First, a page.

Before and After: This Old House Goes Net Zero

September 6, 2011

Meeting the challenge of transforming a drafty 100 year old house in cloudy Michigan, to a net zero 21st century marvel.

The first video, above, was uploaded in May of 2010.  Video 2, below, is a television report from June, 2011.

More at Greenovation TV.


9 Responses to “Before and After: This Old House Goes Net Zero”

  1. otter17 Says:

    For a while, I considered changing jobs to either working for a small company that installed these type of net-zero systems in homes or starting my own business. For now, I’m happy where I’m at, but these videos sure make that move seem tempting again.

    Nice stuff.

  2. Ok how much did it cost?

  3. Alteredstory Says:

    My question, as someone with a very limited income, is always about the cost. Honestly I think these videos, while good in that they show that doing this is possible, would be a lot more useful if they also showed how much it cost to do it.

    • greenman3610 Says:

      speaking as a retrofitter with net zero ambitions, but unfortunately, also a net zero bank account (two kids in college) – I’ve focused on making the upgrades to my home that make the most sense under any scenario.
      a) windows. This is one of the biggest no brainers, which will instantly make your rooms cozier and less drafty, while instant value to the home.
      b) insulation is of course, an automatic. The previous owner did a real good job rolling out fiberglass in the attic, so not much improvement needed there. I installed new siding 8 years ago, and added a layer of foam under that.
      c) what is your existing heating/cooling system? upgrading an aged furnace will pay huge dividends immediately, going to gas if you are not using that is probably a good idea. If you have the money, do as this homeowner did and look into geothermal.
      Check and see if there are any tax credits for these upgrades in your area, and also find out if there are funding mechanisms in your area that will pay the upfront costs for these changes and make the payments out of savings on your electric bills.
      Generically, these are called PACE programs, and there has been a hangup at the national level with these, but some localities may have their own brand.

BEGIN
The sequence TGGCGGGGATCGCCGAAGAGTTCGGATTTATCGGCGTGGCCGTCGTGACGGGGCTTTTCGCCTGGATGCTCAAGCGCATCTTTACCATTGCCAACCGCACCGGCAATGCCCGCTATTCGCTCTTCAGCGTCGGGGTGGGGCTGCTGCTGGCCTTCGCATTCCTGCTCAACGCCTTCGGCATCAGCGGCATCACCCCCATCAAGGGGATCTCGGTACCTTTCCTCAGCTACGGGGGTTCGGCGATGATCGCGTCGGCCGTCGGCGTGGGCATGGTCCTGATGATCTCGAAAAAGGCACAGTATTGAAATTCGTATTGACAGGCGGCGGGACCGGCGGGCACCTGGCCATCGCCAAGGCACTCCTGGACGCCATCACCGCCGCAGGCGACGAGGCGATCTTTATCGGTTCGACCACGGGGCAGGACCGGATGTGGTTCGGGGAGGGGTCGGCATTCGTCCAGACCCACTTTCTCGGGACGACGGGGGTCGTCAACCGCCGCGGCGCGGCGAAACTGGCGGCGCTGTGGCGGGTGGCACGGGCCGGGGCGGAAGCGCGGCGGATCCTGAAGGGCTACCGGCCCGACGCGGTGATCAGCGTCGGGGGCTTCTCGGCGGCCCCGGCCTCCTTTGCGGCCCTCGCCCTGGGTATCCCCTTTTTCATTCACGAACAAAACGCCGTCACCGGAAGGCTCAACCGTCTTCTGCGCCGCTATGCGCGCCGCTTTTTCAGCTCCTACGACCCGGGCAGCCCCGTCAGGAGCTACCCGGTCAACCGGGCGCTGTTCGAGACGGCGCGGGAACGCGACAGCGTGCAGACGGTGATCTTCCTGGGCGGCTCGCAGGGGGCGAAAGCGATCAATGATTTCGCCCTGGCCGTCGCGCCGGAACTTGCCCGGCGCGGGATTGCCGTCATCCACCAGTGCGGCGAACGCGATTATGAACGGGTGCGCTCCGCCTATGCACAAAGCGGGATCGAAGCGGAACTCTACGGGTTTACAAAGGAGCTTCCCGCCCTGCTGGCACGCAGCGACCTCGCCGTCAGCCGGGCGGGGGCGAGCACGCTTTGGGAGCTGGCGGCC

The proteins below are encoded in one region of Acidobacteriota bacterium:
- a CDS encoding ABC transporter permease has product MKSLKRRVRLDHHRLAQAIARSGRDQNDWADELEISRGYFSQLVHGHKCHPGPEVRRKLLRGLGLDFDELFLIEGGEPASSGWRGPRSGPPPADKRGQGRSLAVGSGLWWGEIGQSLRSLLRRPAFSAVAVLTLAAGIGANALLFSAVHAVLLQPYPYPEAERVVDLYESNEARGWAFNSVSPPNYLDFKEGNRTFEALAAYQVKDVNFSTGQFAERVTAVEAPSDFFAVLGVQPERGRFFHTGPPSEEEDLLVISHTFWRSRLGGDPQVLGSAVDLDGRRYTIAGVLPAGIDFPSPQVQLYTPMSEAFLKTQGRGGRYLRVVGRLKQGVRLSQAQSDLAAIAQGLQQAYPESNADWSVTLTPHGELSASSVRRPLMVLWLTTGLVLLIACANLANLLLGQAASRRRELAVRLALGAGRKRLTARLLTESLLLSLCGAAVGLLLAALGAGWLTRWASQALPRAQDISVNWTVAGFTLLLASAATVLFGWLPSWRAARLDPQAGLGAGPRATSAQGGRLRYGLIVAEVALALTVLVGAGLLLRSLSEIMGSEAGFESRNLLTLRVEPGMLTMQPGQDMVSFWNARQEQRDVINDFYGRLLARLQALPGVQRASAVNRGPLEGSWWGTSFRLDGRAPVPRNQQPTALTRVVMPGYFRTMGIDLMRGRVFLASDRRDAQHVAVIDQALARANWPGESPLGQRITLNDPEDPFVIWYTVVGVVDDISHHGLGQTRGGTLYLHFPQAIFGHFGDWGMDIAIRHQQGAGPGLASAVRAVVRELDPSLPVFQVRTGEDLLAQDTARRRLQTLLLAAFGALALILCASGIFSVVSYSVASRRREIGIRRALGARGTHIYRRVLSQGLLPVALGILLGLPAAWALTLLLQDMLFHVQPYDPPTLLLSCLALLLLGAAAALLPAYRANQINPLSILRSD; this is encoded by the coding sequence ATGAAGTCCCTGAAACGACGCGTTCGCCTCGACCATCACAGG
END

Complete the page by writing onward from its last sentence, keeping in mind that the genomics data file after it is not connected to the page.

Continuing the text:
Finally – Almost any new appliance is much more efficient than an older one, even more so if you shop with efficiency in mind. Energy star ratings are useful but not always definitive. Washers, dryers, refrigerators, dishwashers, are energy hogs, so these would be worth replacing if it’s time.

      • Alteredstory Says:

        Unfortunately, I rent – my employment isn’t near stable enough to buy right now. I do what I can, but I was mainly wondering for a comparison.

        If someone can get an old house for 50,000, and it costs another 150k to get it to net zero, they’d probably be better off building a new home. I just don’t have a clear idea how much it would cost to do something like that, and these videos never seem to say…

  4. adelady Says:

    For costs? Focus on what you can do rather than what you can’t. Do what you can with insulation for starters. You’re probably better off spending a bit extra on insulation if you know you won’t have the money for solar or a geothermal system. If you know you’re likely never to have the cash for double/triple glazing, buy or make appropriate indoor and/or outdoor blinds as well as pelmets and super duper curtains for the rooms you use most.

    For the water use, put a filled bottle of water in the cistern if you can’t afford to replace the whole toilet. But economical showerheads aren’t terribly expensive. They’re probably worth saving up for and they have a double whammy by affecting both water and power use. Same goes for lightbulbs – do them a few at a time. And if an old lightbulb dies in a room that’s little used, transfer a bulb from a more frequently used light and put the LED/CF in where it’ll have the biggest impact.

    In the end, if you lack the money, you have to put in time and effort, because that’s what you’ve got. You also have to focus on behaviour – the classic example being those motion sensors. If you can’t afford those, you just have to remember to turn the lights and power off yourself.

    • otter17 Says:

      Without a carbon tax or some other incentives program, there is certainly a “chicken before the egg” or “cart before the horse” problem. Sure, these net zero solutions pay for themselves eventually, but how to pay for the initial capital cost? The people that have trouble with high energy costs also find it hard to afford the solutions that could lower their energy costs.

      As adelady says, the way to approach that problem is from starting with the cheapest solutions and moving to the more expensive. After deploying the cheaper solutions, their energy reductions help fund the more expensive solutions.

      A solar setup like that shown in the video could cost you $15k – $20k USD. Now, don’t take my word for that; it is just the average price I have seen when looking at different solutions. This website provides some pretty good cost estimates.

      Also, check to see if your utility will allow you to switch generation providers. I was able to switch to a company that offers a 100% renewable package for around 3.5 cents more per kW-hr, or an average of $18 more on my bill every month (around $30 more on the average American’s bill, $360 per year). It was easy to switch. I just filled out a website form and my utility took care of the rest on my bill. My city of Pittsburgh is in coal country, but this comment is brought to you by wind power.

  5. […] reported here in recent days on homeowners in the northern midwest who have been able to convert a 100 year old existing home into a “net zero” dwelling – producing more energy than it […]

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